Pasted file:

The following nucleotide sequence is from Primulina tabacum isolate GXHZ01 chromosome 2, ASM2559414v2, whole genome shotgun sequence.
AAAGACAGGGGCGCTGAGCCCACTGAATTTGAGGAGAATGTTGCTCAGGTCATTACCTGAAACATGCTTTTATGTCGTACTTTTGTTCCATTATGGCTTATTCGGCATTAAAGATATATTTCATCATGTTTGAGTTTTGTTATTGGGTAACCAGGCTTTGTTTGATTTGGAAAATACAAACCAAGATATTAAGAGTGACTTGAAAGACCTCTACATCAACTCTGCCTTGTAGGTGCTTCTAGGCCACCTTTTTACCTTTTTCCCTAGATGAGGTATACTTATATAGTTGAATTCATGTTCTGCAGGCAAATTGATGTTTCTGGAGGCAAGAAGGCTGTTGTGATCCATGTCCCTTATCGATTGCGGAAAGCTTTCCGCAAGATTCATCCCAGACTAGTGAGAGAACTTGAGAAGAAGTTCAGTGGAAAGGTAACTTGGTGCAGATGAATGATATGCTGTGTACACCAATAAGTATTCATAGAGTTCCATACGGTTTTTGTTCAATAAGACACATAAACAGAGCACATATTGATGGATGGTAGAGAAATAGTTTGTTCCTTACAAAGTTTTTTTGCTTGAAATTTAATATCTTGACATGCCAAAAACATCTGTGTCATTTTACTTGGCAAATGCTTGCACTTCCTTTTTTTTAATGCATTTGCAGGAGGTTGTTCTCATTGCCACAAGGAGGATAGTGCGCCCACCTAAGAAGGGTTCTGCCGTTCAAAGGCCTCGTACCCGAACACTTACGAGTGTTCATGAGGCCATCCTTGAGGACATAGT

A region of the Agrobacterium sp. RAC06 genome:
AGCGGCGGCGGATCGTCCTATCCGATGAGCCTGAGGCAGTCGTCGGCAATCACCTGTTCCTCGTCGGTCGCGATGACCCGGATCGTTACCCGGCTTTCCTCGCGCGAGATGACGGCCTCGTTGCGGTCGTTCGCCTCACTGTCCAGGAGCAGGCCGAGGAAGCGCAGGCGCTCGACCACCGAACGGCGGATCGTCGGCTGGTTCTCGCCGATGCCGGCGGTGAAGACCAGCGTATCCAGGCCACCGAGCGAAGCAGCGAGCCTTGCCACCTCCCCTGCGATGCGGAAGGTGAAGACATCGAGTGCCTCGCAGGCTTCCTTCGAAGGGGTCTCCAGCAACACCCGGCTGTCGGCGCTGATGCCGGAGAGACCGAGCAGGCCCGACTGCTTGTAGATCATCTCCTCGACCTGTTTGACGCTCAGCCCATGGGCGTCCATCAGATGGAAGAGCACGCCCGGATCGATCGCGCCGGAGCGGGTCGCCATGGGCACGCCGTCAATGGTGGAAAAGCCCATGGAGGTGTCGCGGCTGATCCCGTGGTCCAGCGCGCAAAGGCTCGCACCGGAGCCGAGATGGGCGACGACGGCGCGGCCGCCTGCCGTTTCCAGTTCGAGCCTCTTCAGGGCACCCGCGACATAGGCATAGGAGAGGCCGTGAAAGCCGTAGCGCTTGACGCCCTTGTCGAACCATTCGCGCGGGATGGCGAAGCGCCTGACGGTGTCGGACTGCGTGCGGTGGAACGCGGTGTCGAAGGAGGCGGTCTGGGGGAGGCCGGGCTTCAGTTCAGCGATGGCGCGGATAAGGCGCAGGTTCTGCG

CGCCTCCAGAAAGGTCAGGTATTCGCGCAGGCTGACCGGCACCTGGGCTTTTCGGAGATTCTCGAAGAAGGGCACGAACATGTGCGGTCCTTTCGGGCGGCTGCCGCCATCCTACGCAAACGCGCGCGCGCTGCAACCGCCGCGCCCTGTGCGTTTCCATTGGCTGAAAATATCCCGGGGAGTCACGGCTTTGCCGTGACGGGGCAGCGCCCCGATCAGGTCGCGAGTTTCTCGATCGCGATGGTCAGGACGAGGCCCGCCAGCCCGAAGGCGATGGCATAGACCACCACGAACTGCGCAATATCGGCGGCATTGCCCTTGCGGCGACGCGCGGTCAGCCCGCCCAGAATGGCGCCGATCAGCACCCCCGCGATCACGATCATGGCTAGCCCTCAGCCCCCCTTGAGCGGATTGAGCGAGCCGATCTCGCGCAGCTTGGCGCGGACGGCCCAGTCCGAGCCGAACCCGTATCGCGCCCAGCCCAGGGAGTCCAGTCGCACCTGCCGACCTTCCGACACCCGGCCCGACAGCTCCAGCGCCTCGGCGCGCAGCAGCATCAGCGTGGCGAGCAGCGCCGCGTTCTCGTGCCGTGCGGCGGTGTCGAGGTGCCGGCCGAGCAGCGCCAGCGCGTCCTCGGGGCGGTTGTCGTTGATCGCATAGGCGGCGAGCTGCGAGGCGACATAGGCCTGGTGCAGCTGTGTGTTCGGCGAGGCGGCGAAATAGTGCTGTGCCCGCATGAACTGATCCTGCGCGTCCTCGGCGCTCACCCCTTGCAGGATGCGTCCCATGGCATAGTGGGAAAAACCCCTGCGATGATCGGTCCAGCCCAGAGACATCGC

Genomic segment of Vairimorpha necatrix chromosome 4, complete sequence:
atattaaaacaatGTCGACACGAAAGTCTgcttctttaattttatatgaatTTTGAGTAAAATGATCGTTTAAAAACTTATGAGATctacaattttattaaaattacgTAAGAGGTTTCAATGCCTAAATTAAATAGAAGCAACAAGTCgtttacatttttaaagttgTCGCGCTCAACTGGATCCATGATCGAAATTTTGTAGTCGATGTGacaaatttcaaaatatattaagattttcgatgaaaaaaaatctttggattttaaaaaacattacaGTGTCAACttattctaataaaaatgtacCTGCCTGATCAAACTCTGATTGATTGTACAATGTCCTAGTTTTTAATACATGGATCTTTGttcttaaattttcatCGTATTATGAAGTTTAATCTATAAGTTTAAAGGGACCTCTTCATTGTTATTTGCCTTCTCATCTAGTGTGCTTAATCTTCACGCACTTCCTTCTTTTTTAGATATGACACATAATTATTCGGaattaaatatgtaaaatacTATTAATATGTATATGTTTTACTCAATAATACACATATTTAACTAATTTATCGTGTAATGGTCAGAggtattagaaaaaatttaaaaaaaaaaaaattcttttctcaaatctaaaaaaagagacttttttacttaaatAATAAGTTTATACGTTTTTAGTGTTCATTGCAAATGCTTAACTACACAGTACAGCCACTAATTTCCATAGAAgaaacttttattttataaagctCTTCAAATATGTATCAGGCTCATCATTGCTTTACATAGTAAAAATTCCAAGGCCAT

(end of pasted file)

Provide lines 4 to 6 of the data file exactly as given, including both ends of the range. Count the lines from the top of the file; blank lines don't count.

AGCGGCGGCGGATCGTCCTATCCGATGAGCCTGAGGCAGTCGTCGGCAATCACCTGTTCCTCGTCGGTCGCGATGACCCGGATCGTTACCCGGCTTTCCTCGCGCGAGATGACGGCCTCGTTGCGGTCGTTCGCCTCACTGTCCAGGAGCAGGCCGAGGAAGCGCAGGCGCTCGACCACCGAACGGCGGATCGTCGGCTGGTTCTCGCCGATGCCGGCGGTGAAGACCAGCGTATCCAGGCCACCGAGCGAAGCAGCGAGCCTTGCCACCTCCCCTGCGATGCGGAAGGTGAAGACATCGAGTGCCTCGCAGGCTTCCTTCGAAGGGGTCTCCAGCAACACCCGGCTGTCGGCGCTGATGCCGGAGAGACCGAGCAGGCCCGACTGCTTGTAGATCATCTCCTCGACCTGTTTGACGCTCAGCCCATGGGCGTCCATCAGATGGAAGAGCACGCCCGGATCGATCGCGCCGGAGCGGGTCGCCATGGGCACGCCGTCAATGGTGGAAAAGCCCATGGAGGTGTCGCGGCTGATCCCGTGGTCCAGCGCGCAAAGGCTCGCACCGGAGCCGAGATGGGCGACGACGGCGCGGCCGCCTGCCGTTTCCAGTTCGAGCCTCTTCAGGGCACCCGCGACATAGGCATAGGAGAGGCCGTGAAAGCCGTAGCGCTTGACGCCCTTGTCGAACCATTCGCGCGGGATGGCGAAGCGCCTGACGGTGTCGGACTGCGTGCGGTGGAACGCGGTGTCGAAGGAGGCGGTCTGGGGGAGGCCGGGCTTCAGTTCAGCGATGGCGCGGATAAGGCGCAGGTTCTGCG

CGCCTCCAGAAAGGTCAGGTATTCGCGCAGGCTGACCGGCACCTGGGCTTTTCGGAGATTCTCGAAGAAGGGCACGAACATGTGCGGTCCTTTCGGGCGGCTGCCGCCATCCTACGCAAACGCGCGCGCGCTGCAACCGCCGCGCCCTGTGCGTTTCCATTGGCTGAAAATATCCCGGGGAGTCACGGCTTTGCCGTGACGGGGCAGCGCCCCGATCAGGTCGCGAGTTTCTCGATCGCGATGGTCAGGACGAGGCCCGCCAGCCCGAAGGCGATGGCATAGACCACCACGAACTGCGCAATATCGGCGGCATTGCCCTTGCGGCGACGCGCGGTCAGCCCGCCCAGAATGGCGCCGATCAGCACCCCCGCGATCACGATCATGGCTAGCCCTCAGCCCCCCTTGAGCGGATTGAGCGAGCCGATCTCGCGCAGCTTGGCGCGGACGGCCCAGTCCGAGCCGAACCCGTATCGCGCCCAGCCCAGGGAGTCCAGTCGCACCTGCCGACCTTCCGACACCCGGCCCGACAGCTCCAGCGCCTCGGCGCGCAGCAGCATCAGCGTGGCGAGCAGCGCCGCGTTCTCGTGCCGTGCGGCGGTGTCGAGGTGCCGGCCGAGCAGCGCCAGCGCGTCCTCGGGGCGGTTGTCGTTGATCGCATAGGCGGCGAGCTGCGAGGCGACATAGGCCTGGTGCAGCTGTGTGTTCGGCGAGGCGGCGAAATAGTGCTGTGCCCGCATGAACTGATCCTGCGCGTCCTCGGCGCTCACCCCTTGCAGGATGCGTCCCATGGCATAGTGGGAAAAACCCCTGCGATGATCGGTCCAGCCCAGAGACATCGC

Genomic segment of Vairimorpha necatrix chromosome 4, complete sequence: